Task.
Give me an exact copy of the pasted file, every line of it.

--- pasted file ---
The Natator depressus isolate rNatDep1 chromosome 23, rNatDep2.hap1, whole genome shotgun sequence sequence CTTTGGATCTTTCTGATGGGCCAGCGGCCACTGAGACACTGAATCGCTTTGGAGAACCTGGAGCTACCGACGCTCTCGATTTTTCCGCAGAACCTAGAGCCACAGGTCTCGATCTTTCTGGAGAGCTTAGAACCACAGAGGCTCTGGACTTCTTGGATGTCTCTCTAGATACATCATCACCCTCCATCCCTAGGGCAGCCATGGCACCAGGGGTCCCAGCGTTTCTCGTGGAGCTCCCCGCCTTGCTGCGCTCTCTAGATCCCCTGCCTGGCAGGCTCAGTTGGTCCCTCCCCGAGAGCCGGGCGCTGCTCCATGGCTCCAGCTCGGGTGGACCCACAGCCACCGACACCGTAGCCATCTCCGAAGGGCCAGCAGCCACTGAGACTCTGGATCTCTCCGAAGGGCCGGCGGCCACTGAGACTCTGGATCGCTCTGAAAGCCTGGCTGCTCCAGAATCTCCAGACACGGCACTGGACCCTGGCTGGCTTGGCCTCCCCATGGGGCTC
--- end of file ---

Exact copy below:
The Natator depressus isolate rNatDep1 chromosome 23, rNatDep2.hap1, whole genome shotgun sequence sequence CTTTGGATCTTTCTGATGGGCCAGCGGCCACTGAGACACTGAATCGCTTTGGAGAACCTGGAGCTACCGACGCTCTCGATTTTTCCGCAGAACCTAGAGCCACAGGTCTCGATCTTTCTGGAGAGCTTAGAACCACAGAGGCTCTGGACTTCTTGGATGTCTCTCTAGATACATCATCACCCTCCATCCCTAGGGCAGCCATGGCACCAGGGGTCCCAGCGTTTCTCGTGGAGCTCCCCGCCTTGCTGCGCTCTCTAGATCCCCTGCCTGGCAGGCTCAGTTGGTCCCTCCCCGAGAGCCGGGCGCTGCTCCATGGCTCCAGCTCGGGTGGACCCACAGCCACCGACACCGTAGCCATCTCCGAAGGGCCAGCAGCCACTGAGACTCTGGATCTCTCCGAAGGGCCGGCGGCCACTGAGACTCTGGATCGCTCTGAAAGCCTGGCTGCTCCAGAATCTCCAGACACGGCACTGGACCCTGGCTGGCTTGGCCTCCCCATGGGGCTC